This fiscal year, the World Bank Group’s first-of-its-kind Action Plan on Climate Change Adaptation and Resilience comes into effect. This interview is part of a series reflecting on our work supporting countries to adapt and build resilience to a changing climate, focusing on early efforts, current projects and future innovations that aim to protect communities around the world.
Hear from Habiba Gitay, Senior Climate Change Specialist, whose work over the years has focused on providing strategic direction on climate resilience and integrating climate resilience into development in various countries. She was the coordinating lead author of three assessment reports of the Intergovernmental Panel on Climate Change and led the Technical Report on Climate Change and Biodiversity.
1. As a pioneer on adaptation and resilience at the Bank, what led you to the realization that you needed to include resilience thinking and approaches in your work? What motivated you to keep going?
In 1993, as a scientist and researcher and through serendipity, I became a coordinating lead author for the Second Assessment Report of the Intergovernmental Panel on Climate Change (IPCC). Our task was to assess the published literature for impacts of climate change on arid ecosystems and propose adaptation options. In 1996, at an outreach event in Australia, I recall everybody talking about the importance of reducing greenhouse gas emissions, namely mitigation, with little discussion of climate change impacts and the need for adaptation. This was not a good sign for people and ecosystems; especially as our report had found that many facing ongoing pressures - such as land and water degradation – were being impacted by the changing climate and becoming more vulnerable.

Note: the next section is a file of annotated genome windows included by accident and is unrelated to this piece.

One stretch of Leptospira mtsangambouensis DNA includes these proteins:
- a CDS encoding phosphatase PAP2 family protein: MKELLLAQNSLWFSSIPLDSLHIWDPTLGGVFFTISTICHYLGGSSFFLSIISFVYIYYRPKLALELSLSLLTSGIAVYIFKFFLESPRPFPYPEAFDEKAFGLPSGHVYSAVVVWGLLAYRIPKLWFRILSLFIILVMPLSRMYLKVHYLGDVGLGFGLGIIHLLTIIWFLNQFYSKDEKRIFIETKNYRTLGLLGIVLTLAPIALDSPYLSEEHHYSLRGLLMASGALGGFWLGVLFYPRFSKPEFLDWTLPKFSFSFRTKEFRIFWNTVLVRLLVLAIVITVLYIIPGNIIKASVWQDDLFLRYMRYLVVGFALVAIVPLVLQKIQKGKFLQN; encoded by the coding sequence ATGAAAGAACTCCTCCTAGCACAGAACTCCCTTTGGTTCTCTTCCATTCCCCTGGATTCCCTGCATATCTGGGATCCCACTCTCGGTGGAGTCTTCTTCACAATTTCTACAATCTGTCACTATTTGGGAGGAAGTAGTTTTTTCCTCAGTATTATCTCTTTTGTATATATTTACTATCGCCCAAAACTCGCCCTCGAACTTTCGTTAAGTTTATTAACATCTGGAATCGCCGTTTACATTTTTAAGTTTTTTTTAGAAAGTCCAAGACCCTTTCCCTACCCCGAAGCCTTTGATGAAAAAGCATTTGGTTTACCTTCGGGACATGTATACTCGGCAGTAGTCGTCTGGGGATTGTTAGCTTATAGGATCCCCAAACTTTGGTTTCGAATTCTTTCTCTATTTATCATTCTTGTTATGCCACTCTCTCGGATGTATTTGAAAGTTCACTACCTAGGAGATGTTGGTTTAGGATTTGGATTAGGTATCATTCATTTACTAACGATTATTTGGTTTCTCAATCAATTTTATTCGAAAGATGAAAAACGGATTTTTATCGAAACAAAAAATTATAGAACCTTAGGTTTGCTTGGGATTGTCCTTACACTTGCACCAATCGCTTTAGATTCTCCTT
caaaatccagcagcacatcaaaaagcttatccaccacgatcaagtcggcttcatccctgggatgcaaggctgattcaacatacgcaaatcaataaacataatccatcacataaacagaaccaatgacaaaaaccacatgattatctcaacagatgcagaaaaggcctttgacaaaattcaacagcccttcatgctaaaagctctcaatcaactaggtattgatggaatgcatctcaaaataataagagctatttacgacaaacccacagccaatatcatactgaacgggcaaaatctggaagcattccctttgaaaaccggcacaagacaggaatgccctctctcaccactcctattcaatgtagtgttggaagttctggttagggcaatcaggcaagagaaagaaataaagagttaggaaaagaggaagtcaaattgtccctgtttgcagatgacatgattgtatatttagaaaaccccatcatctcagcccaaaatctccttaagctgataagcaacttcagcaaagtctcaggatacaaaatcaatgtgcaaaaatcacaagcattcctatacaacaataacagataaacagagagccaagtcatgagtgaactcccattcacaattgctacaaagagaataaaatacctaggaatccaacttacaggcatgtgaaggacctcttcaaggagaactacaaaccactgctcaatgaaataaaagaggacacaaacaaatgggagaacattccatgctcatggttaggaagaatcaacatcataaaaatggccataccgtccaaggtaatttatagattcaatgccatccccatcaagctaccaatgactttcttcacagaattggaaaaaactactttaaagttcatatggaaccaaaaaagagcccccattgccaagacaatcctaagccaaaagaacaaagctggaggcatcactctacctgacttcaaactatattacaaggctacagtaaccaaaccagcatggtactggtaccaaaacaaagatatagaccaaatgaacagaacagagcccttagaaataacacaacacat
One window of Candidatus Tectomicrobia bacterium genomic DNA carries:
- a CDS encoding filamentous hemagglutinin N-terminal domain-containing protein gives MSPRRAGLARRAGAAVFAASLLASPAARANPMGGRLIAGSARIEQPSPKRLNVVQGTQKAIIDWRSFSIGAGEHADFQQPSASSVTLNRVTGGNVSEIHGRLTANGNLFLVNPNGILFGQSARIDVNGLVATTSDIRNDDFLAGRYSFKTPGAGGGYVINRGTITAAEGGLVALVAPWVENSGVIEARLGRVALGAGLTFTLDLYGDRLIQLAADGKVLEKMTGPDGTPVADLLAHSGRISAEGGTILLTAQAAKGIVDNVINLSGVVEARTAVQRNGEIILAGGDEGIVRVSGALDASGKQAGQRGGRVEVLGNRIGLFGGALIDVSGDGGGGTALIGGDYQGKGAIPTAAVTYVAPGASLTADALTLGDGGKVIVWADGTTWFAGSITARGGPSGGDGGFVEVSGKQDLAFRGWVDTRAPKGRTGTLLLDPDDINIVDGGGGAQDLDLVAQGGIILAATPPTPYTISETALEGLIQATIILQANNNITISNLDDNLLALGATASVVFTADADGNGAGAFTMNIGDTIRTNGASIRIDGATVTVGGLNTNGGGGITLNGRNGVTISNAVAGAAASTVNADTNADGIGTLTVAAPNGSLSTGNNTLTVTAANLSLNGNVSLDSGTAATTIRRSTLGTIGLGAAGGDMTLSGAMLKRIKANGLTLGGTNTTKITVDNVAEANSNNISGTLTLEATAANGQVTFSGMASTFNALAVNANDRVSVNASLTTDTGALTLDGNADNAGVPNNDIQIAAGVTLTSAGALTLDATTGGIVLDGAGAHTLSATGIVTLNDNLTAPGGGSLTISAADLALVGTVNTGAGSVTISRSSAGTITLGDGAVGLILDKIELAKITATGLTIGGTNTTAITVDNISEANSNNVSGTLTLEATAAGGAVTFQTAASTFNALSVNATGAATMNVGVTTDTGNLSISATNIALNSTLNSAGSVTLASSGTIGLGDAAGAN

In 1997, I was part of a team that shaped the IPCC’s Third Assessment Report. Given the observed impacts highlighted in the previous report, there was a clear need to bring more focus and attention on impacts, vulnerability and adaptation. We were able to capture this in the change in the title of the report - from “Impacts, Adaptations and Mitigation of Climate Change: Scientific-Technical Analyses” to “Impacts, Adaptation and Vulnerability”– a title that is still used today.
The Third Assessment Report, completed in 2001, clearly showed the impacts of climate change on ecosystems, societies and all regions of the world. The Synthesis Report from that assessment - for the first time - brought together a team of 25 authors from all the three Working Groups of IPCC to address questions posed by policy-makers, cementing the need for adaptation but advocating for it to be within the context of development.
I was fortunate enough to become involved in the development agenda and join the World Bank in 2007. A large institution like the Bank can make changes at a scale that is hard to match.
2. Are there aha-moments in your work on resilience where you felt what you were doing led to results or some significant insights and influenced others?